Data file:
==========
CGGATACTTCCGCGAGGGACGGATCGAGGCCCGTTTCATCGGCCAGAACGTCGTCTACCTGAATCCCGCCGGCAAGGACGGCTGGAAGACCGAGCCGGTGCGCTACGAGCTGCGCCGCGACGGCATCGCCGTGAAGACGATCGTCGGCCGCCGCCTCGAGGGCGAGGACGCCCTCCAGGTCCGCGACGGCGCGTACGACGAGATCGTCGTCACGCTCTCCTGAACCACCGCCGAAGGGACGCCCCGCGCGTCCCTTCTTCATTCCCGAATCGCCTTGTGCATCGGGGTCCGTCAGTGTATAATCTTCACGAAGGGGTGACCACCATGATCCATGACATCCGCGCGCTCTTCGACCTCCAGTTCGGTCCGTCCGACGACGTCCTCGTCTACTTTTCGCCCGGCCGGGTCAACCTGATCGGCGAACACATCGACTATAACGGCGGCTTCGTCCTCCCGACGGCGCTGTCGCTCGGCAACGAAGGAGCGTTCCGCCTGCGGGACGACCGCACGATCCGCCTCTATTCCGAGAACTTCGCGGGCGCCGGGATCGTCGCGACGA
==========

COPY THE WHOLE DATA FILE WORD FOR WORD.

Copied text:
CGGATACTTCCGCGAGGGACGGATCGAGGCCCGTTTCATCGGCCAGAACGTCGTCTACCTGAATCCCGCCGGCAAGGACGGCTGGAAGACCGAGCCGGTGCGCTACGAGCTGCGCCGCGACGGCATCGCCGTGAAGACGATCGTCGGCCGCCGCCTCGAGGGCGAGGACGCCCTCCAGGTCCGCGACGGCGCGTACGACGAGATCGTCGTCACGCTCTCCTGAACCACCGCCGAAGGGACGCCCCGCGCGTCCCTTCTTCATTCCCGAATCGCCTTGTGCATCGGGGTCCGTCAGTGTATAATCTTCACGAAGGGGTGACCACCATGATCCATGACATCCGCGCGCTCTTCGACCTCCAGTTCGGTCCGTCCGACGACGTCCTCGTCTACTTTTCGCCCGGCCGGGTCAACCTGATCGGCGAACACATCGACTATAACGGCGGCTTCGTCCTCCCGACGGCGCTGTCGCTCGGCAACGAAGGAGCGTTCCGCCTGCGGGACGACCGCACGATCCGCCTCTATTCCGAGAACTTCGCGGGCGCCGGGATCGTCGCGACGA